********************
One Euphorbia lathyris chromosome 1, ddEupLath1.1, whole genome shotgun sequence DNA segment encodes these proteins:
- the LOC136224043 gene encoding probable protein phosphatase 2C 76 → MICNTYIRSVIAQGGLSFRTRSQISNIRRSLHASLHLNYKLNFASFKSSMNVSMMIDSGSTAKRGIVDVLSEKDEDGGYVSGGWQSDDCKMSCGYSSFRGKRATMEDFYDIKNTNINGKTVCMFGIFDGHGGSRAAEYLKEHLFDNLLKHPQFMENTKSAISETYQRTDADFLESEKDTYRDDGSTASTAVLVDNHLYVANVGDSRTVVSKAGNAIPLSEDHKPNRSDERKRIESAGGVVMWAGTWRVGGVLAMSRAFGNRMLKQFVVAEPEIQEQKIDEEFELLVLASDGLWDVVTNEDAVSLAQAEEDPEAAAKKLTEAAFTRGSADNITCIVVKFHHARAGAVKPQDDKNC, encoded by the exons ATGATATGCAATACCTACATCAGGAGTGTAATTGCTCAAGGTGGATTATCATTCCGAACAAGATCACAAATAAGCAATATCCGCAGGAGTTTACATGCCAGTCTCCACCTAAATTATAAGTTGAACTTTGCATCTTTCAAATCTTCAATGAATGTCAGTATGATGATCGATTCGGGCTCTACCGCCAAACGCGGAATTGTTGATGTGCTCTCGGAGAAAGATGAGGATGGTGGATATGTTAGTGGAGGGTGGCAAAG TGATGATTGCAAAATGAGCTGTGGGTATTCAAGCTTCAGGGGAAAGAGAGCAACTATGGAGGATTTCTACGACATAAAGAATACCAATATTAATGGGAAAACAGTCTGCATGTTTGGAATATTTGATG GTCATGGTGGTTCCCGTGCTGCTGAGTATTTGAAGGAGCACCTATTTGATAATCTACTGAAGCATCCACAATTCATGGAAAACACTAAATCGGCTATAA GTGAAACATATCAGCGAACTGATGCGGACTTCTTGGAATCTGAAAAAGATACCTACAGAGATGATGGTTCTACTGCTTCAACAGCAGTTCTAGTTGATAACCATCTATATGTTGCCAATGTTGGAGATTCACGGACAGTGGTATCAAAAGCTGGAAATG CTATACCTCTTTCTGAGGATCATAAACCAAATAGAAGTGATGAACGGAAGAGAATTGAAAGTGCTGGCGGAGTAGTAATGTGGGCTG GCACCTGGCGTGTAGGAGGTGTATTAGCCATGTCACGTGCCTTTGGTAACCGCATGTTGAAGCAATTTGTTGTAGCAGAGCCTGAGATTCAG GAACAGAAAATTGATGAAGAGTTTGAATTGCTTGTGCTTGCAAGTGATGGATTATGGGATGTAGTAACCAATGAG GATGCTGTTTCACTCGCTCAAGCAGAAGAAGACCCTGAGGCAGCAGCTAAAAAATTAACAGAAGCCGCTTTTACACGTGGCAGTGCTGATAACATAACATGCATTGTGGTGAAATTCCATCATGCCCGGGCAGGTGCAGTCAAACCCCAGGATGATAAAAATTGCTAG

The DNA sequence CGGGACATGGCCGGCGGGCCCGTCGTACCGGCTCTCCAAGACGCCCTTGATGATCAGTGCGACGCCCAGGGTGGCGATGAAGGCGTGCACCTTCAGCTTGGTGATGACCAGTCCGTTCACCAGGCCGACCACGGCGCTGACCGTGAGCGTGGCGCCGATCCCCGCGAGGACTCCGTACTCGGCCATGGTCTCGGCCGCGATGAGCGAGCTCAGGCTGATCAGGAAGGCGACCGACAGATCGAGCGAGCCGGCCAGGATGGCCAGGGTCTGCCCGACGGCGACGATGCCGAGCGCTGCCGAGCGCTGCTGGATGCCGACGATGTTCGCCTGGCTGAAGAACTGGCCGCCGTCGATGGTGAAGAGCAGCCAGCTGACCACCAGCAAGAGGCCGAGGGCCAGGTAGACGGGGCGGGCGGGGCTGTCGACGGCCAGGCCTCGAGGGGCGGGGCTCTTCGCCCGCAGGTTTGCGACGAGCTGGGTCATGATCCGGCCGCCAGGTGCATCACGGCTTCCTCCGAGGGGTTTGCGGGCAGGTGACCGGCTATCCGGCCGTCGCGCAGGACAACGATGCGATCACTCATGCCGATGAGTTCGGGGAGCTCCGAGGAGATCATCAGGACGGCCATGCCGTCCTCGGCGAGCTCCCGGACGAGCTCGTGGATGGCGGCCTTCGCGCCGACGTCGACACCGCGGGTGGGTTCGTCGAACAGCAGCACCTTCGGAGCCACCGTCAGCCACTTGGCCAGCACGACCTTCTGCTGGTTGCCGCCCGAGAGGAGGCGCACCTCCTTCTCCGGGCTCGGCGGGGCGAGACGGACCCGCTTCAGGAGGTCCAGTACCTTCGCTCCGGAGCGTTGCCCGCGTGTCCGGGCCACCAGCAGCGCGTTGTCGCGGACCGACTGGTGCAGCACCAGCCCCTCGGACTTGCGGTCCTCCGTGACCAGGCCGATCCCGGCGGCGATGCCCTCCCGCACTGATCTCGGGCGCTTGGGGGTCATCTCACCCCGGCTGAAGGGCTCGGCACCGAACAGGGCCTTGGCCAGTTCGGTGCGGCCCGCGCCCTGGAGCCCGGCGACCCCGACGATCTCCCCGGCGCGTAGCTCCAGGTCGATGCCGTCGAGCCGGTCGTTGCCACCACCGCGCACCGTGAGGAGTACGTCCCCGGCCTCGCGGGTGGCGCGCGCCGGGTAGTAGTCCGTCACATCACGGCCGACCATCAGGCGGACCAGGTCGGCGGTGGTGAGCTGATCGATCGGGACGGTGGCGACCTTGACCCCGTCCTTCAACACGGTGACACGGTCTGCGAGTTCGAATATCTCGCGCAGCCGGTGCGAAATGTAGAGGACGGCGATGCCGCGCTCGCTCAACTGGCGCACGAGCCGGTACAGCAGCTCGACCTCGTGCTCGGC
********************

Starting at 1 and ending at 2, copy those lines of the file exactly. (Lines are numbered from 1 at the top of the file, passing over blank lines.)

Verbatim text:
One Euphorbia lathyris chromosome 1, ddEupLath1.1, whole genome shotgun sequence DNA segment encodes these proteins:
- the LOC136224043 gene encoding probable protein phosphatase 2C 76 → MICNTYIRSVIAQGGLSFRTRSQISNIRRSLHASLHLNYKLNFASFKSSMNVSMMIDSGSTAKRGIVDVLSEKDEDGGYVSGGWQSDDCKMSCGYSSFRGKRATMEDFYDIKNTNINGKTVCMFGIFDGHGGSRAAEYLKEHLFDNLLKHPQFMENTKSAISETYQRTDADFLESEKDTYRDDGSTASTAVLVDNHLYVANVGDSRTVVSKAGNAIPLSEDHKPNRSDERKRIESAGGVVMWAGTWRVGGVLAMSRAFGNRMLKQFVVAEPEIQEQKIDEEFELLVLASDGLWDVVTNEDAVSLAQAEEDPEAAAKKLTEAAFTRGSADNITCIVVKFHHARAGAVKPQDDKNC, encoded by the exons ATGATATGCAATACCTACATCAGGAGTGTAATTGCTCAAGGTGGATTATCATTCCGAACAAGATCACAAATAAGCAATATCCGCAGGAGTTTACATGCCAGTCTCCACCTAAATTATAAGTTGAACTTTGCATCTTTCAAATCTTCAATGAATGTCAGTATGATGATCGATTCGGGCTCTACCGCCAAACGCGGAATTGTTGATGTGCTCTCGGAGAAAGATGAGGATGGTGGATATGTTAGTGGAGGGTGGCAAAG TGATGATTGCAAAATGAGCTGTGGGTATTCAAGCTTCAGGGGAAAGAGAGCAACTATGGAGGATTTCTACGACATAAAGAATACCAATATTAATGGGAAAACAGTCTGCATGTTTGGAATATTTGATG GTCATGGTGGTTCCCGTGCTGCTGAGTATTTGAAGGAGCACCTATTTGATAATCTACTGAAGCATCCACAATTCATGGAAAACACTAAATCGGCTATAA GTGAAACATATCAGCGAACTGATGCGGACTTCTTGGAATCTGAAAAAGATACCTACAGAGATGATGGTTCTACTGCTTCAACAGCAGTTCTAGTTGATAACCATCTATATGTTGCCAATGTTGGAGATTCACGGACAGTGGTATCAAAAGCTGGAAATG CTATACCTCTTTCTGAGGATCATAAACCAAATAGAAGTGATGAACGGAAGAGAATTGAAAGTGCTGGCGGAGTAGTAATGTGGGCTG GCACCTGGCGTGTAGGAGGTGTATTAGCCATGTCACGTGCCTTTGGTAACCGCATGTTGAAGCAATTTGTTGTAGCAGAGCCTGAGATTCAG GAACAGAAAATTGATGAAGAGTTTGAATTGCTTGTGCTTGCAAGTGATGGATTATGGGATGTAGTAACCAATGAG GATGCTGTTTCACTCGCTCAAGCAGAAGAAGACCCTGAGGCAGCAGCTAAAAAATTAACAGAAGCCGCTTTTACACGTGGCAGTGCTGATAACATAACATGCATTGTGGTGAAATTCCATCATGCCCGGGCAGGTGCAGTCAAACCCCAGGATGATAAAAATTGCTAG